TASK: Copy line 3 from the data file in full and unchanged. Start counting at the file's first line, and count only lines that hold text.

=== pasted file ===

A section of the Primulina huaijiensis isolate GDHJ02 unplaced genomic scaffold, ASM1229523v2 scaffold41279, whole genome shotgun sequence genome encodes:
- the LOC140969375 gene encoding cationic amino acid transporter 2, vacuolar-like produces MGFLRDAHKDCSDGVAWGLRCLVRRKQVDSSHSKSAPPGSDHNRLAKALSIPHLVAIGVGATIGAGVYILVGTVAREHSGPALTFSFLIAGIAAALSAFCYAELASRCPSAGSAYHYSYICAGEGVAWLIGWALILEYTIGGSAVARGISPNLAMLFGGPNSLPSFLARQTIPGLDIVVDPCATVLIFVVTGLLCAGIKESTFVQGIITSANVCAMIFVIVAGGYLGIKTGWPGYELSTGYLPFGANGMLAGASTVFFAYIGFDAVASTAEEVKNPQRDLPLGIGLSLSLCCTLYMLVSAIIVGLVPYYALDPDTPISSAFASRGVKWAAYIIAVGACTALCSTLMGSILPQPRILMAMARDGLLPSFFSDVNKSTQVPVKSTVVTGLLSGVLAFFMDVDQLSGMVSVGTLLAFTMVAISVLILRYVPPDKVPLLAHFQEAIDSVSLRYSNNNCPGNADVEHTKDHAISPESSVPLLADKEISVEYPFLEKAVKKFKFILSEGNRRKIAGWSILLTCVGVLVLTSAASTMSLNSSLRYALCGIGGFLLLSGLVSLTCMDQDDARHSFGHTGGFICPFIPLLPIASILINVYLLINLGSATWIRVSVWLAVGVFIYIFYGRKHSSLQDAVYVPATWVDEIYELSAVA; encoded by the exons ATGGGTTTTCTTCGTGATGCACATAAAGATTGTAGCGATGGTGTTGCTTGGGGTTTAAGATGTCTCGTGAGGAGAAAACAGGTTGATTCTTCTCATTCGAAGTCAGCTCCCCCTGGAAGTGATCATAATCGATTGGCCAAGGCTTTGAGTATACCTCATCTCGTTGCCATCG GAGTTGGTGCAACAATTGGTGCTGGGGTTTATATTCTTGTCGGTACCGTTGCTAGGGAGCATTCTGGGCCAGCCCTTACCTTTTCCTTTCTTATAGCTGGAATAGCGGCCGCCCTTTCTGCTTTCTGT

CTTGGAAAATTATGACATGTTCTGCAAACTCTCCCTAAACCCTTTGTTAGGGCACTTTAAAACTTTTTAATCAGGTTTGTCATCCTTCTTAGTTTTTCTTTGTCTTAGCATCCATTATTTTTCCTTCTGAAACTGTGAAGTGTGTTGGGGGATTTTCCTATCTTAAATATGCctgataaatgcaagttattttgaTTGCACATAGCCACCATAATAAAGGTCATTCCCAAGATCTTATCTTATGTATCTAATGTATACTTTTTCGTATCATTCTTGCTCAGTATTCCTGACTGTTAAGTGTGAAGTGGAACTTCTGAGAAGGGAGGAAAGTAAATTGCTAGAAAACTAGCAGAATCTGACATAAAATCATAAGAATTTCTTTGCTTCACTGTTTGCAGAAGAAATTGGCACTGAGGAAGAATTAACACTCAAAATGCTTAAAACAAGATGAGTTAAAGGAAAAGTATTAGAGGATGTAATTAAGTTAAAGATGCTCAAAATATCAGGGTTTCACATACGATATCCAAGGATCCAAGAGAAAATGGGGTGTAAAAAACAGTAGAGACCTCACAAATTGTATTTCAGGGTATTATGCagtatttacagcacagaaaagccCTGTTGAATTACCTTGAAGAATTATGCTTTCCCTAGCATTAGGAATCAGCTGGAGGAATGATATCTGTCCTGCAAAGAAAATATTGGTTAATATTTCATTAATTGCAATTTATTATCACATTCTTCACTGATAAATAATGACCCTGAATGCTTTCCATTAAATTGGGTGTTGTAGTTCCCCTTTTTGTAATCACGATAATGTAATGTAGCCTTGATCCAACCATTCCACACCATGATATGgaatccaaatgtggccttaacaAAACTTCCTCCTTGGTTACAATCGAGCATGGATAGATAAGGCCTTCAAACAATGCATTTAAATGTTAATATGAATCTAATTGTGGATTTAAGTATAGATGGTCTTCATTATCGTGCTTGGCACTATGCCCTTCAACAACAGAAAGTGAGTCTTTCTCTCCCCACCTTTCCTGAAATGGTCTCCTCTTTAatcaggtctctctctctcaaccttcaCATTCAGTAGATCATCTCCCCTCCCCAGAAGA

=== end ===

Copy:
CTTGGAAAATTATGACATGTTCTGCAAACTCTCCCTAAACCCTTTGTTAGGGCACTTTAAAACTTTTTAATCAGGTTTGTCATCCTTCTTAGTTTTTCTTTGTCTTAGCATCCATTATTTTTCCTTCTGAAACTGTGAAGTGTGTTGGGGGATTTTCCTATCTTAAATATGCctgataaatgcaagttattttgaTTGCACATAGCCACCATAATAAAGGTCATTCCCAAGATCTTATCTTATGTATCTAATGTATACTTTTTCGTATCATTCTTGCTCAGTATTCCTGACTGTTAAGTGTGAAGTGGAACTTCTGAGAAGGGAGGAAAGTAAATTGCTAGAAAACTAGCAGAATCTGACATAAAATCATAAGAATTTCTTTGCTTCACTGTTTGCAGAAGAAATTGGCACTGAGGAAGAATTAACACTCAAAATGCTTAAAACAAGATGAGTTAAAGGAAAAGTATTAGAGGATGTAATTAAGTTAAAGATGCTCAAAATATCAGGGTTTCACATACGATATCCAAGGATCCAAGAGAAAATGGGGTGTAAAAAACAGTAGAGACCTCACAAATTGTATTTCAGGGTATTATGCagtatttacagcacagaaaagccCTGTTGAATTACCTTGAAGAATTATGCTTTCCCTAGCATTAGGAATCAGCTGGAGGAATGATATCTGTCCTGCAAAGAAAATATTGGTTAATATTTCATTAATTGCAATTTATTATCACATTCTTCACTGATAAATAATGACCCTGAATGCTTTCCATTAAATTGGGTGTTGTAGTTCCCCTTTTTGTAATCACGATAATGTAATGTAGCCTTGATCCAACCATTCCACACCATGATATGgaatccaaatgtggccttaacaAAACTTCCTCCTTGGTTACAATCGAGCATGGATAGATAAGGCCTTCAAACAATGCATTTAAATGTTAATATGAATCTAATTGTGGATTTAAGTATAGATGGTCTTCATTATCGTGCTTGGCACTATGCCCTTCAACAACAGAAAGTGAGTCTTTCTCTCCCCACCTTTCCTGAAATGGTCTCCTCTTTAatcaggtctctctctctcaaccttcaCATTCAGTAGATCATCTCCCCTCCCCAGAAGA